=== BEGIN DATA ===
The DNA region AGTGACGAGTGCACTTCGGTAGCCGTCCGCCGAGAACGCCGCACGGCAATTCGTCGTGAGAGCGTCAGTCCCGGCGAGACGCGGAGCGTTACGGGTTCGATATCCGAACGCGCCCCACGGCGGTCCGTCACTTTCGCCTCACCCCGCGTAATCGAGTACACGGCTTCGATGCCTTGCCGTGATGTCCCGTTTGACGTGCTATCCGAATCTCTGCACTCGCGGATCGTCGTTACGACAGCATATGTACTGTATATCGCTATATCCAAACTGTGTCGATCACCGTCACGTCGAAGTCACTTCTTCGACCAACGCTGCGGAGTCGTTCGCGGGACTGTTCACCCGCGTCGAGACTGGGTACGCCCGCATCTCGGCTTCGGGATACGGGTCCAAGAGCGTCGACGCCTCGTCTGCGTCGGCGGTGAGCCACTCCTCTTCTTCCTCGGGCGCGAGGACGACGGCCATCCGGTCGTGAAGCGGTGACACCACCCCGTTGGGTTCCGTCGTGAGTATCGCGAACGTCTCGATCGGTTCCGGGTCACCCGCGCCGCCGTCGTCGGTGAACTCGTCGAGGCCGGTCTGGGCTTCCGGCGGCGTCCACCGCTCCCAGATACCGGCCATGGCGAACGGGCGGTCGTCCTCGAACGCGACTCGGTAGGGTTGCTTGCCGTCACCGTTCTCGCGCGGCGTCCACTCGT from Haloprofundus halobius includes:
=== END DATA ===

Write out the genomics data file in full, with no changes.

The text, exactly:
The DNA region AGTGACGAGTGCACTTCGGTAGCCGTCCGCCGAGAACGCCGCACGGCAATTCGTCGTGAGAGCGTCAGTCCCGGCGAGACGCGGAGCGTTACGGGTTCGATATCCGAACGCGCCCCACGGCGGTCCGTCACTTTCGCCTCACCCCGCGTAATCGAGTACACGGCTTCGATGCCTTGCCGTGATGTCCCGTTTGACGTGCTATCCGAATCTCTGCACTCGCGGATCGTCGTTACGACAGCATATGTACTGTATATCGCTATATCCAAACTGTGTCGATCACCGTCACGTCGAAGTCACTTCTTCGACCAACGCTGCGGAGTCGTTCGCGGGACTGTTCACCCGCGTCGAGACTGGGTACGCCCGCATCTCGGCTTCGGGATACGGGTCCAAGAGCGTCGACGCCTCGTCTGCGTCGGCGGTGAGCCACTCCTCTTCTTCCTCGGGCGCGAGGACGACGGCCATCCGGTCGTGAAGCGGTGACACCACCCCGTTGGGTTCCGTCGTGAGTATCGCGAACGTCTCGATCGGTTCCGGGTCACCCGCGCCGCCGTCGTCGGTGAACTCGTCGAGGCCGGTCTGGGCTTCCGGCGGCGTCCACCGCTCCCAGATACCGGCCATGGCGAACGGGCGGTCGTCCTCGAACGCGACTCGGTAGGGTTGCTTGCCGTCACCGTTCTCGCGCGGCGTCCACTCGT from Haloprofundus halobius includes: